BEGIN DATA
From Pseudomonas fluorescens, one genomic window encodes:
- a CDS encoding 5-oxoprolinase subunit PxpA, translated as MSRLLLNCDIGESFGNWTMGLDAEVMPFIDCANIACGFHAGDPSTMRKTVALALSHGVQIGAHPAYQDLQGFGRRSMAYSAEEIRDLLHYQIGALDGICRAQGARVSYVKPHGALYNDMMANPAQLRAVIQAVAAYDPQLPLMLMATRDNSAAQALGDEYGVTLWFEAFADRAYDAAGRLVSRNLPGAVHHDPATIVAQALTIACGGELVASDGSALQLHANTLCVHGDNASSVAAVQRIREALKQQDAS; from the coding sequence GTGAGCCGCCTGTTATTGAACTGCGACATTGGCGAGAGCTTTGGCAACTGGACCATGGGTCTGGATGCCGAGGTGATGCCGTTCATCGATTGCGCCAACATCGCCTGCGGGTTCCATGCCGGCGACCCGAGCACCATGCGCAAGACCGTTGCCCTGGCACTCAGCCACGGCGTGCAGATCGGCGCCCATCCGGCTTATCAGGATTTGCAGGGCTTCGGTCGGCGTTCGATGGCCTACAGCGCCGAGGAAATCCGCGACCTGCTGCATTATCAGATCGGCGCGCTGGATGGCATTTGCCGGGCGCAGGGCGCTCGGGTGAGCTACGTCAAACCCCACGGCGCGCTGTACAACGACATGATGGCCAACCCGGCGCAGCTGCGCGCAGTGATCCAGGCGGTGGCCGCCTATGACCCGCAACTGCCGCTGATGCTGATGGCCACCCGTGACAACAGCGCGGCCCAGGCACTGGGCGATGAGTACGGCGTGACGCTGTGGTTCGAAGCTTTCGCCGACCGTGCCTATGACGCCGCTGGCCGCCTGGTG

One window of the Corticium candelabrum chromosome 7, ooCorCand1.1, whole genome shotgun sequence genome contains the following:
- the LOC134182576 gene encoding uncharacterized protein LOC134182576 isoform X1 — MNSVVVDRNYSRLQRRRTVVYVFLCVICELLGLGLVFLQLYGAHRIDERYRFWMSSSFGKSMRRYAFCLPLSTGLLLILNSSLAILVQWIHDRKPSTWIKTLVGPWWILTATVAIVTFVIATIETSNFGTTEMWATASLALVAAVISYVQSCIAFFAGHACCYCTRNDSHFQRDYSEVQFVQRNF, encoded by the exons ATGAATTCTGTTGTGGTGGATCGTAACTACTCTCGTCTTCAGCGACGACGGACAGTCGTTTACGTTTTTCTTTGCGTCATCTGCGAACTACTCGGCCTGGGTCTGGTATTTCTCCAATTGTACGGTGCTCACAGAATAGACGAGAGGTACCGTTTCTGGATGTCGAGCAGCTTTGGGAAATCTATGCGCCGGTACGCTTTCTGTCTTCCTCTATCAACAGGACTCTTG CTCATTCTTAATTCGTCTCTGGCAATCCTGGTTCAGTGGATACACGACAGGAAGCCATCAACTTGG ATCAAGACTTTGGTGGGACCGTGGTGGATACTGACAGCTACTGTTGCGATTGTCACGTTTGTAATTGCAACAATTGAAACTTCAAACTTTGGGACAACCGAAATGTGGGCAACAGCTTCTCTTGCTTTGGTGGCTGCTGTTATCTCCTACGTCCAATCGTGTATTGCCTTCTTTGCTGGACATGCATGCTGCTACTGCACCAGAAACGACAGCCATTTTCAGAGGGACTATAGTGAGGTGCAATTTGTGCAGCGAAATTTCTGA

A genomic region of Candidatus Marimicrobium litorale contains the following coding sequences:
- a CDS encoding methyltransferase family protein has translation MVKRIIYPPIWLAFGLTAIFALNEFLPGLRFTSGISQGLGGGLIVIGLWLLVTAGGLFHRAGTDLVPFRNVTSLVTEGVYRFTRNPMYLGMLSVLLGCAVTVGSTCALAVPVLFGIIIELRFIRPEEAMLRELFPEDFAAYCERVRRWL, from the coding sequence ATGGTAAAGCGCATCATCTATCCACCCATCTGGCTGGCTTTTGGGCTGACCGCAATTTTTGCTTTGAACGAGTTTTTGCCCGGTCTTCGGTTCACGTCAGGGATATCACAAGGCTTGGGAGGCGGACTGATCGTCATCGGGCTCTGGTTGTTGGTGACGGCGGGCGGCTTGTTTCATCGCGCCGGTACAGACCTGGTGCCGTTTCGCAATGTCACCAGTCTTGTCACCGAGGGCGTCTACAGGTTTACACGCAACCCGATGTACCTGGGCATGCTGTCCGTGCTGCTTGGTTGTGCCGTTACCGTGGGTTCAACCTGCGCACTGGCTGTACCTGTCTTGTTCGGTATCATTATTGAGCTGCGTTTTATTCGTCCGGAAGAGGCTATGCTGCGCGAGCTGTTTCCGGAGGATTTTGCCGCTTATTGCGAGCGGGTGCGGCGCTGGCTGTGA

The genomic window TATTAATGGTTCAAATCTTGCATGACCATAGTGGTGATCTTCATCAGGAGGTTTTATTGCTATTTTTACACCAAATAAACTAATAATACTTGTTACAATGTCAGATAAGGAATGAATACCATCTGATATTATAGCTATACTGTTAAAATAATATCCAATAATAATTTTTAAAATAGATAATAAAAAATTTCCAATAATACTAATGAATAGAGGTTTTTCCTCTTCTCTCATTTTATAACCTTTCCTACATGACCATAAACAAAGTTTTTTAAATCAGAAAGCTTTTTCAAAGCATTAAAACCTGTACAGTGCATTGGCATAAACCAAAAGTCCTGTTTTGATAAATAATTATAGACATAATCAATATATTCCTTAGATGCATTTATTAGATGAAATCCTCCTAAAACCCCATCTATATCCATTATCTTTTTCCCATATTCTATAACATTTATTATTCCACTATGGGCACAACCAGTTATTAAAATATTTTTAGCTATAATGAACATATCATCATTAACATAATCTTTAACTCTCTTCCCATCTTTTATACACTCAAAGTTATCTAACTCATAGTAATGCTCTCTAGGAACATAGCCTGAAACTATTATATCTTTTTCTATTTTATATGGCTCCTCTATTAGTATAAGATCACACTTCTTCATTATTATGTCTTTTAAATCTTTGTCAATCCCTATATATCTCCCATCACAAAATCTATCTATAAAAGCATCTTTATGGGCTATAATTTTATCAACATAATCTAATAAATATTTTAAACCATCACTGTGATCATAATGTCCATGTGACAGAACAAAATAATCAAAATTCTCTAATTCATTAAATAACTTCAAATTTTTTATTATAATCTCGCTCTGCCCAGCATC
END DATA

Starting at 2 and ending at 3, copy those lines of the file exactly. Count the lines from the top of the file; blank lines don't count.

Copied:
- a CDS encoding 5-oxoprolinase subunit PxpA, translated as MSRLLLNCDIGESFGNWTMGLDAEVMPFIDCANIACGFHAGDPSTMRKTVALALSHGVQIGAHPAYQDLQGFGRRSMAYSAEEIRDLLHYQIGALDGICRAQGARVSYVKPHGALYNDMMANPAQLRAVIQAVAAYDPQLPLMLMATRDNSAAQALGDEYGVTLWFEAFADRAYDAAGRLVSRNLPGAVHHDPATIVAQALTIACGGELVASDGSALQLHANTLCVHGDNASSVAAVQRIREALKQQDAS; from the coding sequence GTGAGCCGCCTGTTATTGAACTGCGACATTGGCGAGAGCTTTGGCAACTGGACCATGGGTCTGGATGCCGAGGTGATGCCGTTCATCGATTGCGCCAACATCGCCTGCGGGTTCCATGCCGGCGACCCGAGCACCATGCGCAAGACCGTTGCCCTGGCACTCAGCCACGGCGTGCAGATCGGCGCCCATCCGGCTTATCAGGATTTGCAGGGCTTCGGTCGGCGTTCGATGGCCTACAGCGCCGAGGAAATCCGCGACCTGCTGCATTATCAGATCGGCGCGCTGGATGGCATTTGCCGGGCGCAGGGCGCTCGGGTGAGCTACGTCAAACCCCACGGCGCGCTGTACAACGACATGATGGCCAACCCGGCGCAGCTGCGCGCAGTGATCCAGGCGGTGGCCGCCTATGACCCGCAACTGCCGCTGATGCTGATGGCCACCCGTGACAACAGCGCGGCCCAGGCACTGGGCGATGAGTACGGCGTGACGCTGTGGTTCGAAGCTTTCGCCGACCGTGCCTATGACGCCGCTGGCCGCCTGGTG

One window of the Corticium candelabrum chromosome 7, ooCorCand1.1, whole genome shotgun sequence genome contains the following: